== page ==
This is the widely spaced, uppermost layer, which contains the tallest trees that have broken through the forest canopy. Its height ranges from 100 to over 300 feet as in the California coastal redwoods, exposing it directly to the weather. In tropical rain forests, this sparse layer must withstand hotter and drier temperatures than the layers beneath. It is home to birds of prey and insects.
Composed of the majority of the largest trees, the canopy ranges in height from 90 to 280 feet. Tropical canopies are dense and flat-crowned, though their branches do not typically interweave or touch, which acts to deter infestations of insects and disease. Most of the tropical animal life inhabits this layer, including insects, frogs, snakes, bats, parrots and monkeys. It also contains the densest biodiversity. Temperate canopy trees consist mainly of spruce, fir, cedar and hemlock, and contain far less animal life than their tropical counterparts. The canopy filters out 70 to 80 percent of the sunlight.
Constantly shaded, this layer ranges from the ground up to the canopy. Its foliage includes small trees and young canopy trees. The air is calm and humid. Epiphytes, or plants that grow on other plants, are found here in abundance. Tree trunks dominate this stratum, often playing host to epiphytic growth. A tropical understory contains no dominant species, but grows palms, vines, strangler fig, tree ferns, orchids, bromeliads and broad-leaf plants capable of photosynthesizing the scarce sunlight. A temperate understory grows mosses, ferns, nettle, berry shrubs and small shade-loving trees like dogwood or broad-leaf maple.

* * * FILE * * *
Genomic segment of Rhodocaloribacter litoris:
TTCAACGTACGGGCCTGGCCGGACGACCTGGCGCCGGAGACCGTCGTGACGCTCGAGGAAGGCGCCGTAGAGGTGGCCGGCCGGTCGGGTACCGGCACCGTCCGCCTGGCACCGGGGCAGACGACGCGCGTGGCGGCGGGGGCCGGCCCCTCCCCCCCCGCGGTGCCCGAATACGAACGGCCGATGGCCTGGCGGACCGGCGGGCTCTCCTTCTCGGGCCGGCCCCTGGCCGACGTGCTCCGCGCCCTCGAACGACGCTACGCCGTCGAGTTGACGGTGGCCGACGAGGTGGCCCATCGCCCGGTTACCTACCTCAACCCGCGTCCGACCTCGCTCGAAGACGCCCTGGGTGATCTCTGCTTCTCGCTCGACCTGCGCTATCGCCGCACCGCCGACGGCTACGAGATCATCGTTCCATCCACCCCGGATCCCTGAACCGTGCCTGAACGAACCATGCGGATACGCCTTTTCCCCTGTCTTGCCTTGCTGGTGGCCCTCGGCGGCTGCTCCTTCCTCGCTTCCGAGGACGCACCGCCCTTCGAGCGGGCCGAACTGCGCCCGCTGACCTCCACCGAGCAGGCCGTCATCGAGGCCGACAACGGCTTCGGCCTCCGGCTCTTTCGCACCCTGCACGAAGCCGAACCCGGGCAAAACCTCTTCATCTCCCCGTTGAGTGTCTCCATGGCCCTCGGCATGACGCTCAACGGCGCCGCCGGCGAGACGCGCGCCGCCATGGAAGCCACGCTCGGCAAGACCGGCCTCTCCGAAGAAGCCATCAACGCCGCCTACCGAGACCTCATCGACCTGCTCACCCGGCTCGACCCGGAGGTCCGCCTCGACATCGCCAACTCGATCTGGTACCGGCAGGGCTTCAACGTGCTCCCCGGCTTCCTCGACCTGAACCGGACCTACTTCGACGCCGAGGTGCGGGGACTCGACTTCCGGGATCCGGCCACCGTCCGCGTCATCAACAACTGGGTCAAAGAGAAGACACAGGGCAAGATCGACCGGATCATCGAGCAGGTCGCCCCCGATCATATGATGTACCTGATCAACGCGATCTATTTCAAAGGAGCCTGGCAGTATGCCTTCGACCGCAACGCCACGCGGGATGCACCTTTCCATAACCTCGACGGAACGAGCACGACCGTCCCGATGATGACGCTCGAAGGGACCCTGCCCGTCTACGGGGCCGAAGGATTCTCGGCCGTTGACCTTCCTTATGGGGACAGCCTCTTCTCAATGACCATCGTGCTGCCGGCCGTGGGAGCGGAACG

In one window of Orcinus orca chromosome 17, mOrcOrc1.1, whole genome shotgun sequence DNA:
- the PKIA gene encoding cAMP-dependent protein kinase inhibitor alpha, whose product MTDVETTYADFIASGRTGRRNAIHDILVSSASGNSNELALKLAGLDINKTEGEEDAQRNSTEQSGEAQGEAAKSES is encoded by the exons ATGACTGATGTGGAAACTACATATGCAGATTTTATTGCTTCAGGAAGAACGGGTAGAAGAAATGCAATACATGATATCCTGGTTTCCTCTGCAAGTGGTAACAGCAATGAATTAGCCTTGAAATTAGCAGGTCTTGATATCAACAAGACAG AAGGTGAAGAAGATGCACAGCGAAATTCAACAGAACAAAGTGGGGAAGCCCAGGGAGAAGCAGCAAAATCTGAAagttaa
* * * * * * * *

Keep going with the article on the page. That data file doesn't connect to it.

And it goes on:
The ground layer of a rain forest varies significantly between tropical and temperate. A tropical rain-forest floor grows few plants due to the low sunlight. It is made up largely of tree roots, fungi, soil and decaying matter. The heat and humidity promotes rapid decay by decomposers like fungi, termites and earthworms. The soil is poor, and nutrients are quickly absorbed by the shallow roots of surrounding trees. Temperate rain-forest floors are usually carpeted with thick mosses and lichens that require low light, along with ferns, grasses, wildflowers and fungi. Also present are fallen "nurse logs" from which seedlings sprout and grow. The soil is rich, but nutrients decompose much slower than a tropical rain forest. Most animals in temperate rain forests live here, some examples being elk, bear, mice and slugs. The forest floor receives less than 2 percent of available sunlight.